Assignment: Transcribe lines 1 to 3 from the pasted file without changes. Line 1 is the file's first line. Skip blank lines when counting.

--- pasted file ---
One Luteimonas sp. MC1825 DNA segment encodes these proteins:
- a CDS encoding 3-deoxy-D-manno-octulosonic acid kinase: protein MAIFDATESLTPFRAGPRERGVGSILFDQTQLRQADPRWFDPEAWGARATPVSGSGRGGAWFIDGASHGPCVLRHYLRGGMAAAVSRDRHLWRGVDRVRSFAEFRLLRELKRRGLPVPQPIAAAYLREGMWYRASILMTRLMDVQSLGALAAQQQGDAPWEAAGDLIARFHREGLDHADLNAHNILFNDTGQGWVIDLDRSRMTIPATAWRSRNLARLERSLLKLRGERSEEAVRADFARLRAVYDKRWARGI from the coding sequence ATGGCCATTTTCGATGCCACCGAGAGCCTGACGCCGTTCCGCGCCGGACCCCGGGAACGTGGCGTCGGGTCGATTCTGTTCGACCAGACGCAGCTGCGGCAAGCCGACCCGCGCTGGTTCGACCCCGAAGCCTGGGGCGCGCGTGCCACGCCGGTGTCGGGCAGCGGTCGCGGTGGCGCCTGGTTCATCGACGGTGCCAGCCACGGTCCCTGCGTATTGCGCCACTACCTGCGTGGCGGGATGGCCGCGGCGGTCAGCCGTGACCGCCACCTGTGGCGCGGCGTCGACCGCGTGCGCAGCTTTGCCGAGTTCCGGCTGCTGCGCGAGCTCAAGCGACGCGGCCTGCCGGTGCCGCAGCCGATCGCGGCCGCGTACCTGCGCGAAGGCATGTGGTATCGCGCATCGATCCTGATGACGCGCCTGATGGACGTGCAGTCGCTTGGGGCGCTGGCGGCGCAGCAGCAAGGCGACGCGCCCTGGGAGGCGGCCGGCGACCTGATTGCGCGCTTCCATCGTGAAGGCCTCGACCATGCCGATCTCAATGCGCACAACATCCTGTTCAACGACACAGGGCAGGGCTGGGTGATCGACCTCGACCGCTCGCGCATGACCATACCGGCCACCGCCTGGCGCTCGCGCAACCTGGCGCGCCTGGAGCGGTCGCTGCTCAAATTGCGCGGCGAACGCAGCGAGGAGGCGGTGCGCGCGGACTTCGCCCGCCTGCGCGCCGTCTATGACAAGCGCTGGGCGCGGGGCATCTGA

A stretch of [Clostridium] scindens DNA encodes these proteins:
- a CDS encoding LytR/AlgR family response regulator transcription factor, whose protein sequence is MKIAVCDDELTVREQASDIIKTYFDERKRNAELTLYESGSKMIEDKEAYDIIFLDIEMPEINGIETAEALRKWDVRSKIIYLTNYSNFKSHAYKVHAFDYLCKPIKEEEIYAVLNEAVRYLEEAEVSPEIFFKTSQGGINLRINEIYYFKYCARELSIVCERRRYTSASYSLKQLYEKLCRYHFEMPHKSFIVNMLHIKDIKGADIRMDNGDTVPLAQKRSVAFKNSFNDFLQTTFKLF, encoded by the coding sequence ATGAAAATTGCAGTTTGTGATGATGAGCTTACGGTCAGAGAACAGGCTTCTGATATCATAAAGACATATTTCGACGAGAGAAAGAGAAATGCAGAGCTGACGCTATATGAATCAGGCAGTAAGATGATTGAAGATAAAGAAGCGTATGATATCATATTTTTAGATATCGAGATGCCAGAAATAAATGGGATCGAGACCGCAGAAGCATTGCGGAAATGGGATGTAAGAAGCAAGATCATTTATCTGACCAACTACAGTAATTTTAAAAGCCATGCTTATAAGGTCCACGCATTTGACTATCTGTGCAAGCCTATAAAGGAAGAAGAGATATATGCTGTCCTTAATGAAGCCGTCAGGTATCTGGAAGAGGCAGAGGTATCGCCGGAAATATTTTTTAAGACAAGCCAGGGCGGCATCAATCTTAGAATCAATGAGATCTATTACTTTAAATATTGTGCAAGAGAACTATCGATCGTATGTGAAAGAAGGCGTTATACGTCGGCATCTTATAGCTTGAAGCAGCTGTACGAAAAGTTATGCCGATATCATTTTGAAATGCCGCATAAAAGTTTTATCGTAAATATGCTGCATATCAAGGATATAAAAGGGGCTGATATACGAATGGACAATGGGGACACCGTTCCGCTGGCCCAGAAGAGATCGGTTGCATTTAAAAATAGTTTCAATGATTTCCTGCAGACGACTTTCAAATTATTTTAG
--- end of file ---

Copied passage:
One Luteimonas sp. MC1825 DNA segment encodes these proteins:
- a CDS encoding 3-deoxy-D-manno-octulosonic acid kinase: protein MAIFDATESLTPFRAGPRERGVGSILFDQTQLRQADPRWFDPEAWGARATPVSGSGRGGAWFIDGASHGPCVLRHYLRGGMAAAVSRDRHLWRGVDRVRSFAEFRLLRELKRRGLPVPQPIAAAYLREGMWYRASILMTRLMDVQSLGALAAQQQGDAPWEAAGDLIARFHREGLDHADLNAHNILFNDTGQGWVIDLDRSRMTIPATAWRSRNLARLERSLLKLRGERSEEAVRADFARLRAVYDKRWARGI from the coding sequence ATGGCCATTTTCGATGCCACCGAGAGCCTGACGCCGTTCCGCGCCGGACCCCGGGAACGTGGCGTCGGGTCGATTCTGTTCGACCAGACGCAGCTGCGGCAAGCCGACCCGCGCTGGTTCGACCCCGAAGCCTGGGGCGCGCGTGCCACGCCGGTGTCGGGCAGCGGTCGCGGTGGCGCCTGGTTCATCGACGGTGCCAGCCACGGTCCCTGCGTATTGCGCCACTACCTGCGTGGCGGGATGGCCGCGGCGGTCAGCCGTGACCGCCACCTGTGGCGCGGCGTCGACCGCGTGCGCAGCTTTGCCGAGTTCCGGCTGCTGCGCGAGCTCAAGCGACGCGGCCTGCCGGTGCCGCAGCCGATCGCGGCCGCGTACCTGCGCGAAGGCATGTGGTATCGCGCATCGATCCTGATGACGCGCCTGATGGACGTGCAGTCGCTTGGGGCGCTGGCGGCGCAGCAGCAAGGCGACGCGCCCTGGGAGGCGGCCGGCGACCTGATTGCGCGCTTCCATCGTGAAGGCCTCGACCATGCCGATCTCAATGCGCACAACATCCTGTTCAACGACACAGGGCAGGGCTGGGTGATCGACCTCGACCGCTCGCGCATGACCATACCGGCCACCGCCTGGCGCTCGCGCAACCTGGCGCGCCTGGAGCGGTCGCTGCTCAAATTGCGCGGCGAACGCAGCGAGGAGGCGGTGCGCGCGGACTTCGCCCGCCTGCGCGCCGTCTATGACAAGCGCTGGGCGCGGGGCATCTGA

A stretch of [Clostridium] scindens DNA encodes these proteins: